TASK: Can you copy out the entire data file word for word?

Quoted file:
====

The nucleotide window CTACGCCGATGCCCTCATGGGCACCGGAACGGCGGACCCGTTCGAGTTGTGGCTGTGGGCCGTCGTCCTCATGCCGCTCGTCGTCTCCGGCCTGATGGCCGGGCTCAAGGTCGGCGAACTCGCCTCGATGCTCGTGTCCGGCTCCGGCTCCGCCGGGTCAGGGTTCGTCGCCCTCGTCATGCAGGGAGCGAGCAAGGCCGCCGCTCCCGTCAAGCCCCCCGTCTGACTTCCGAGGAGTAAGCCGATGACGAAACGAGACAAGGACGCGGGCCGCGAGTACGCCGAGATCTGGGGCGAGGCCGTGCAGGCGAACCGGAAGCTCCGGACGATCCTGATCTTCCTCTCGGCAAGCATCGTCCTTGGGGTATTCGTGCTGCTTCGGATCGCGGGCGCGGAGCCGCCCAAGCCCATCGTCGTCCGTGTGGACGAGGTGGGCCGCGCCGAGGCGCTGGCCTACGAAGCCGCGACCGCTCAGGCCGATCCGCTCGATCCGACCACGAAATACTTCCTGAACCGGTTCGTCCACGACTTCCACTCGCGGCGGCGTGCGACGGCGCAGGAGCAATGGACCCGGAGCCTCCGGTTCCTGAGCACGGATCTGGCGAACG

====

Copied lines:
The nucleotide window CTACGCCGATGCCCTCATGGGCACCGGAACGGCGGACCCGTTCGAGTTGTGGCTGTGGGCCGTCGTCCTCATGCCGCTCGTCGTCTCCGGCCTGATGGCCGGGCTCAAGGTCGGCGAACTCGCCTCGATGCTCGTGTCCGGCTCCGGCTCCGCCGGGTCAGGGTTCGTCGCCCTCGTCATGCAGGGAGCGAGCAAGGCCGCCGCTCCCGTCAAGCCCCCCGTCTGACTTCCGAGGAGTAAGCCGATGACGAAACGAGACAAGGACGCGGGCCGCGAGTACGCCGAGATCTGGGGCGAGGCCGTGCAGGCGAACCGGAAGCTCCGGACGATCCTGATCTTCCTCTCGGCAAGCATCGTCCTTGGGGTATTCGTGCTGCTTCGGATCGCGGGCGCGGAGCCGCCCAAGCCCATCGTCGTCCGTGTGGACGAGGTGGGCCGCGCCGAGGCGCTGGCCTACGAAGCCGCGACCGCTCAGGCCGATCCGCTCGATCCGACCACGAAATACTTCCTGAACCGGTTCGTCCACGACTTCCACTCGCGGCGGCGTGCGACGGCGCAGGAGCAATGGACCCGGAGCCTCCGGTTCCTGAGCACGGATCTGGCGAACG